Inventing the Self

Strategy 1: Picking a Fight

October 1st, 2013 by Jason Scaglione · No Comments


Before I lay out in earnest my own story dealing with McAdams, I’ll just comment that László provided a nice survey of this new landscape—but really I’m not that concerned with things like verifiability and prediction in narrative models for personhood/consciousness. If there is “narrative truth in life,” I’d use McAdams’ words to say that the really interesting part is “quite removed from logic, science, and empirical demonstration” (McAdams 1993a The Meaning of Stories).

When I began reading McAdams I found myself refreshed. Not only did the load of this week’s assignments seem manageable within normal time constraints, but the content of that first chapter kind of cleansed my palette in this transition into a different mode of inquiry. “I can dig this,” I thought to myself,  reading about myth and its place as part of our social and personal psychologies. Our myths are constructed as a kind of personal history—a re-creation of the past in the present moment—to deal with circumstance and identity. It makes sense that a myth is more like chronicling a personal history, “judged to be true or false not solely with respect to its adherence to empirical fact,” but rather “with respect to such narrative criteria as believability and coherence” (28:1993a). By the conclusion of the chapter, I was on board with the approach—that we should explore how, thru our personal myths, we “help create the world we live in, at the same time that it is creating us” (37:1993a). That right there is a crux for me; I am all about explicating the subject-object relationship.

Then… in the next chapter we deal with Character and Imago (McAdams 1993b)… Yes, there is something to these concepts—there is something to be revealed, or appreciated, or at least discussed in the thought that our dealings with our own identity involve developing certain patterns of thought and behavior that are in fact based on an idealized personification we create as part of some personal myth (124:1993b). Sure, okay… It’s… It’s just… There is something I find intolerable about the way this is discussed here. It’s hard to put my finger on it, but I found myself literally mumbling obscenities aloud in parts, fuming to myself over McAdams’ presentation. And it was something quite different from the obscenities I mumbled reading Noë. Where Noë makes me roll my eyes all over, McAdams makes me fume about… what?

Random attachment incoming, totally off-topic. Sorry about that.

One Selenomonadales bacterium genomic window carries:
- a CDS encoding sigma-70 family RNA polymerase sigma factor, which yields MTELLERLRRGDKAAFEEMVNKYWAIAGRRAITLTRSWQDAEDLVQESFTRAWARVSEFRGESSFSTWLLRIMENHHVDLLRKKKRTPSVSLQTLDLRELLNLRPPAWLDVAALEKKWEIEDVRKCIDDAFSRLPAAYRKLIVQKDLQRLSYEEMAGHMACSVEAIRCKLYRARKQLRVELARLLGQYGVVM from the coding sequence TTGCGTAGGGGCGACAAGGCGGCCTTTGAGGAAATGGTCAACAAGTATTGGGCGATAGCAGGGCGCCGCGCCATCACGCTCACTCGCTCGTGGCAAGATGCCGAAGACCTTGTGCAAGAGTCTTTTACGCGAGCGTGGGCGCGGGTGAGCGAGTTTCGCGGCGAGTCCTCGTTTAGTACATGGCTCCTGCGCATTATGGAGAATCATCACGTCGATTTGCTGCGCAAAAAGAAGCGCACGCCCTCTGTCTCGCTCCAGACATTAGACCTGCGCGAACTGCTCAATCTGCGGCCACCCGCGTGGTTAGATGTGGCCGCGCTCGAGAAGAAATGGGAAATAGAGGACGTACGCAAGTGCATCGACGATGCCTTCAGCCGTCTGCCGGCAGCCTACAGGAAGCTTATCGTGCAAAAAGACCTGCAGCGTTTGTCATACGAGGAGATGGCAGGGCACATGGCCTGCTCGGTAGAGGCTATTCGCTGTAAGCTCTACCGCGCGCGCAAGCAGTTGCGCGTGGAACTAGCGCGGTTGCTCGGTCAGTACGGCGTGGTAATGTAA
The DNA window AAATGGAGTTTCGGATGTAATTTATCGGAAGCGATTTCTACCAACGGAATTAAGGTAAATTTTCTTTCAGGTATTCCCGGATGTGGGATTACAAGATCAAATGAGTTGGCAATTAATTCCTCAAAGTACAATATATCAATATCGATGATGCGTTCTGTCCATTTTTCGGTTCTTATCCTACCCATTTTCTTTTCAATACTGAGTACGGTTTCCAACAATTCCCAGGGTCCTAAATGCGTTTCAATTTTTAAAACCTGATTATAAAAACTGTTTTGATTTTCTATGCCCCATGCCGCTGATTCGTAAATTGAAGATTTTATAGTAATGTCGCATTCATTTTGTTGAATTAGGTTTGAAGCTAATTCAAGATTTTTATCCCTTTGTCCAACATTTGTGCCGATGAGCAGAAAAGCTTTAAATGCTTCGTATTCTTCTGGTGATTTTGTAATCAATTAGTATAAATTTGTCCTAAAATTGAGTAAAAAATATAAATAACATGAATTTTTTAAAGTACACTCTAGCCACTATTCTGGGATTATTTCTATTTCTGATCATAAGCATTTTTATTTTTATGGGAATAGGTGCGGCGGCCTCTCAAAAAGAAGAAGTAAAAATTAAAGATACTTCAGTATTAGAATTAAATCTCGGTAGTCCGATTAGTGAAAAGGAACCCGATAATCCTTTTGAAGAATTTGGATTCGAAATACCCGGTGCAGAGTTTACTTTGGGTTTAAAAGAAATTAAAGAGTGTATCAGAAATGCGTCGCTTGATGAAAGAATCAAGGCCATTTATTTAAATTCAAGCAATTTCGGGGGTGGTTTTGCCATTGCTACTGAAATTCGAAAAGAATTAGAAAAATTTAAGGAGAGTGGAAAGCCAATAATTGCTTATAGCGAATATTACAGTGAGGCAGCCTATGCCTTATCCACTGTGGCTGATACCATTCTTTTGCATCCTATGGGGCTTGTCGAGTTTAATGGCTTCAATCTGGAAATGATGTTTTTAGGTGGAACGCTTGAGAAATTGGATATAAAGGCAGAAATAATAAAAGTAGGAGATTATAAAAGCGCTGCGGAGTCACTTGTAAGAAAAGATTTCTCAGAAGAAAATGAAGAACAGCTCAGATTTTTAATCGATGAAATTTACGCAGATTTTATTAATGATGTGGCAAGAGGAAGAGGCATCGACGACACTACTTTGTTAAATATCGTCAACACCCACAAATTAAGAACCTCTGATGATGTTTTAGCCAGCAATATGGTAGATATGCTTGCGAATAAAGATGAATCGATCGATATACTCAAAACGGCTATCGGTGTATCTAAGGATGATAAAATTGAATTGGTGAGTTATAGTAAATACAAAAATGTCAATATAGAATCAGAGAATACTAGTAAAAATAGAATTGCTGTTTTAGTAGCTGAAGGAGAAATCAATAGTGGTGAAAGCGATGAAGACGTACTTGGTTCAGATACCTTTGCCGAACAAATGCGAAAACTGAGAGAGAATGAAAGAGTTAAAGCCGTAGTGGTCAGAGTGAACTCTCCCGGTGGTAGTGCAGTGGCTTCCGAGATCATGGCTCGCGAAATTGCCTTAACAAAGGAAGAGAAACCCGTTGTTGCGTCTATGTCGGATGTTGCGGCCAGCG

It’s like I am pissed about how irresponsibly he is deploying language for his argument. Not that it’s imprecise per se, but I feel like his structure leads to intolerable conclusions. An example is in this passage (127:1993b):

Imagoes may personify aspects of who you believe you are now, who you were, who you might be in the future, who you wish you were, or who you fear you might become. Any or all of these aspects of the self—the perceived self, the past self, the future self, the desired self, the undesired self—can be incorporated into the main characters of personal myths. [emphasis mine]

Gods, with this line of thought it’s no wonder McAdams talks about needing a unifying frame for a fragmented identity! How many selves are we supposed to account for? These are assumed in the argument, but this is the fucking part we need clarity on!! We don’t need an explanation about the self that further invokes this self, that self, red self, blue self!!!


Okay I guess what’s at issue for me is this assumption of a multiplicitive self that needs unification thru narrative devices like imago. This “underlying self” is implied by the structure of McAdams’ argument, and I find it a harmful assumption—not just harmful to the strength of his argument, but harmful in a real way to people carrying out his line of thinking.

While imago contains useful content as a concept, I think it needs a much subtler deployment for any positive use.

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